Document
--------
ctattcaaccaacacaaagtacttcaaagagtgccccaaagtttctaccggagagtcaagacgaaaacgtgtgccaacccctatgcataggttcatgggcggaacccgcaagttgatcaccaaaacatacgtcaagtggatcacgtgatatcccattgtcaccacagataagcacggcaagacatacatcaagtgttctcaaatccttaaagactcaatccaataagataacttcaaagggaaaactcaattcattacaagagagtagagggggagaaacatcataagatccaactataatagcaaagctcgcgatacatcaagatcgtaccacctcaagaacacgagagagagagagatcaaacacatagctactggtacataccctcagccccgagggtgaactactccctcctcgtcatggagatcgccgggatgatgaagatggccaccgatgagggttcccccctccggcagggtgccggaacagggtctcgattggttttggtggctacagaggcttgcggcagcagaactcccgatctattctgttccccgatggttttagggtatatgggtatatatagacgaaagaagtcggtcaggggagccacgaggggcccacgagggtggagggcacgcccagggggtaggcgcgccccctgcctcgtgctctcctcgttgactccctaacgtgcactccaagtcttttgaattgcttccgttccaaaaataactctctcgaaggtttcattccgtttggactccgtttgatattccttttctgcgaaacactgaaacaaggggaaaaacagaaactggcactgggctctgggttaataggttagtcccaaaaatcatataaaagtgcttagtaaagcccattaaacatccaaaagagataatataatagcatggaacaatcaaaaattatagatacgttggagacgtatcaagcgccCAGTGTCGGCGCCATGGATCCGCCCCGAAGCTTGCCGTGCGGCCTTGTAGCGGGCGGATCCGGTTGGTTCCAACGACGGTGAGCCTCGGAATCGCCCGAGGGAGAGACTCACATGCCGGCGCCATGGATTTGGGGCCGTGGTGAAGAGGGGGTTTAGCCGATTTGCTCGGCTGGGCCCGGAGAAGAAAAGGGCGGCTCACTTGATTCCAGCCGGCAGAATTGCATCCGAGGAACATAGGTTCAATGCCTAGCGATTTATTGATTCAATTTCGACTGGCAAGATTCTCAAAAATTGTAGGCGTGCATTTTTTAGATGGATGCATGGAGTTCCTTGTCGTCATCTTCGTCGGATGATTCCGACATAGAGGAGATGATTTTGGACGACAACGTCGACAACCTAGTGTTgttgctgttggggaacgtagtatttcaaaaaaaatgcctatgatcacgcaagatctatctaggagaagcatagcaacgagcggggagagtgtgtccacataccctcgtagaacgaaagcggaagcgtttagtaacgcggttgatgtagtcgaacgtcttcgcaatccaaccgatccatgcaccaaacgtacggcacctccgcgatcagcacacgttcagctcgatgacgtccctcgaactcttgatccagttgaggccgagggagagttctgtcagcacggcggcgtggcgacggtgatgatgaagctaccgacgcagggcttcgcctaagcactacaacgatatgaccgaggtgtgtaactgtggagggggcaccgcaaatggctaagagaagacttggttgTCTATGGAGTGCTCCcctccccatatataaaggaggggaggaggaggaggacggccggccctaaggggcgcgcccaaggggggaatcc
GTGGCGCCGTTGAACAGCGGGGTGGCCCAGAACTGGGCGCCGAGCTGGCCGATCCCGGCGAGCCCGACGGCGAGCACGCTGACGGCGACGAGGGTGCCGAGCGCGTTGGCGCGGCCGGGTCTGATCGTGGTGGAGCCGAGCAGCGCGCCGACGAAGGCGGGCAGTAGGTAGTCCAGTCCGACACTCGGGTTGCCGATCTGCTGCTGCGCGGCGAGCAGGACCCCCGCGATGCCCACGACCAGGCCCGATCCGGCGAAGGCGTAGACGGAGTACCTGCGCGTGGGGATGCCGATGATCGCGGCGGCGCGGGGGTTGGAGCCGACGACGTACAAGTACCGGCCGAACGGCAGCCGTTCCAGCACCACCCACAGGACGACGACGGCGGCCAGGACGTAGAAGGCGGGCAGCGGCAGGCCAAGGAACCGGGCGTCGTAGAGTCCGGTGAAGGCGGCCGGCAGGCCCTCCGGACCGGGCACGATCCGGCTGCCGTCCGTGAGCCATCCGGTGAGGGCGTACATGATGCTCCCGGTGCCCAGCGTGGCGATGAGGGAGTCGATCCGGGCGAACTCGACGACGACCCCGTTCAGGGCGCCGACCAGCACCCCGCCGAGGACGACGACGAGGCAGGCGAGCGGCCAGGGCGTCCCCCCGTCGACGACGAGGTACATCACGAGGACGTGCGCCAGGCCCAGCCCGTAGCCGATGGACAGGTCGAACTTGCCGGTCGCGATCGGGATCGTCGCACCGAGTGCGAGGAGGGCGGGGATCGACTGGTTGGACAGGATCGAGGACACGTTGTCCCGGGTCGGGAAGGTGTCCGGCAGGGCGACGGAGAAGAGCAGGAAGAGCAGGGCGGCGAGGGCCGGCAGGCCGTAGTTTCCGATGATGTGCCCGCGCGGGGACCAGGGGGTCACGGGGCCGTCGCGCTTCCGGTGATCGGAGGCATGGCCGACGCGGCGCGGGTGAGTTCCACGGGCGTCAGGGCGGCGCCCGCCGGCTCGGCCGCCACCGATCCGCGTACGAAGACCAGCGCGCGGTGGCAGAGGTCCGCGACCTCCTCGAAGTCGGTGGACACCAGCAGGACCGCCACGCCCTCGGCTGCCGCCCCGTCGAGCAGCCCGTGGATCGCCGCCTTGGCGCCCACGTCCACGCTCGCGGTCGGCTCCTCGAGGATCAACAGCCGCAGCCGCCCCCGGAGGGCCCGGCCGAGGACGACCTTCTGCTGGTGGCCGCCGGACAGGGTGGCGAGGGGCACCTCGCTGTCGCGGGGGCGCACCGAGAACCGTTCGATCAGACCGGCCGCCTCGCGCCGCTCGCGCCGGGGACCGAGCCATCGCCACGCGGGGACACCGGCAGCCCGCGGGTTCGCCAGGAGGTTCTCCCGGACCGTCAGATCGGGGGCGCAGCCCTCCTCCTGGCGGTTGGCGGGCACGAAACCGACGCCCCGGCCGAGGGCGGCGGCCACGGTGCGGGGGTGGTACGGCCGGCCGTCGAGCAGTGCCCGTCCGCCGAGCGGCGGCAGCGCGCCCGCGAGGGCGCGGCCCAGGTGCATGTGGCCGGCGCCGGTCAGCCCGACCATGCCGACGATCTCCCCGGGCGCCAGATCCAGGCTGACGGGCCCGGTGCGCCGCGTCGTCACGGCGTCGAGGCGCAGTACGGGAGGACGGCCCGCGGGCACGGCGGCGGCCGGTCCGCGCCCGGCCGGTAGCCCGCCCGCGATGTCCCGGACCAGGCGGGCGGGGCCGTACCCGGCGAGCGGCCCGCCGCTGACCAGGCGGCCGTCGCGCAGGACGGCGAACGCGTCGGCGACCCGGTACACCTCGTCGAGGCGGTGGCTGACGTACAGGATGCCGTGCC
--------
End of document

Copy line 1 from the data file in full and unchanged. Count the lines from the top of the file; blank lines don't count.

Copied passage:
ctattcaaccaacacaaagtacttcaaagagtgccccaaagtttctaccggagagtcaagacgaaaacgtgtgccaacccctatgcataggttcatgggcggaacccgcaagttgatcaccaaaacatacgtcaagtggatcacgtgatatcccattgtcaccacagataagcacggcaagacatacatcaagtgttctcaaatccttaaagactcaatccaataagataacttcaaagggaaaactcaattcattacaagagagtagagggggagaaacatcataagatccaactataatagcaaagctcgcgatacatcaagatcgtaccacctcaagaacacgagagagagagagatcaaacacatagctactggtacataccctcagccccgagggtgaactactccctcctcgtcatggagatcgccgggatgatgaagatggccaccgatgagggttcccccctccggcagggtgccggaacagggtctcgattggttttggtggctacagaggcttgcggcagcagaactcccgatctattctgttccccgatggttttagggtatatgggtatatatagacgaaagaagtcggtcaggggagccacgaggggcccacgagggtggagggcacgcccagggggtaggcgcgccccctgcctcgtgctctcctcgttgactccctaacgtgcactccaagtcttttgaattgcttccgttccaaaaataactctctcgaaggtttcattccgtttggactccgtttgatattccttttctgcgaaacactgaaacaaggggaaaaacagaaactggcactgggctctgggttaataggttagtcccaaaaatcatataaaagtgcttagtaaagcccattaaacatccaaaagagataatataatagcatggaacaatcaaaaattatagatacgttggagacgtatcaagcgccCAGTGTCGGCGCCATGGATCCGCCCCGAAGCTTGCCGTGCGGCCTTGTAGCGGGCGGATCCGGTTGGTTCCAACGACGGTGAGCCTCGGAATCGCCCGAGGGAGAGACTCACATGCCGGCGCCATGGATTTGGGGCCGTGGTGAAGAGGGGGTTTAGCCGATTTGCTCGGCTGGGCCCGGAGAAGAAAAGGGCGGCTCACTTGATTCCAGCCGGCAGAATTGCATCCGAGGAACATAGGTTCAATGCCTAGCGATTTATTGATTCAATTTCGACTGGCAAGATTCTCAAAAATTGTAGGCGTGCATTTTTTAGATGGATGCATGGAGTTCCTTGTCGTCATCTTCGTCGGATGATTCCGACATAGAGGAGATGATTTTGGACGACAACGTCGACAACCTAGTGTTgttgctgttggggaacgtagtatttcaaaaaaaatgcctatgatcacgcaagatctatctaggagaagcatagcaacgagcggggagagtgtgtccacataccctcgtagaacgaaagcggaagcgtttagtaacgcggttgatgtagtcgaacgtcttcgcaatccaaccgatccatgcaccaaacgtacggcacctccgcgatcagcacacgttcagctcgatgacgtccctcgaactcttgatccagttgaggccgagggagagttctgtcagcacggcggcgtggcgacggtgatgatgaagctaccgacgcagggcttcgcctaagcactacaacgatatgaccgaggtgtgtaactgtggagggggcaccgcaaatggctaagagaagacttggttgTCTATGGAGTGCTCCcctccccatatataaaggaggggaggaggaggaggacggccggccctaaggggcgcgcccaaggggggaatcc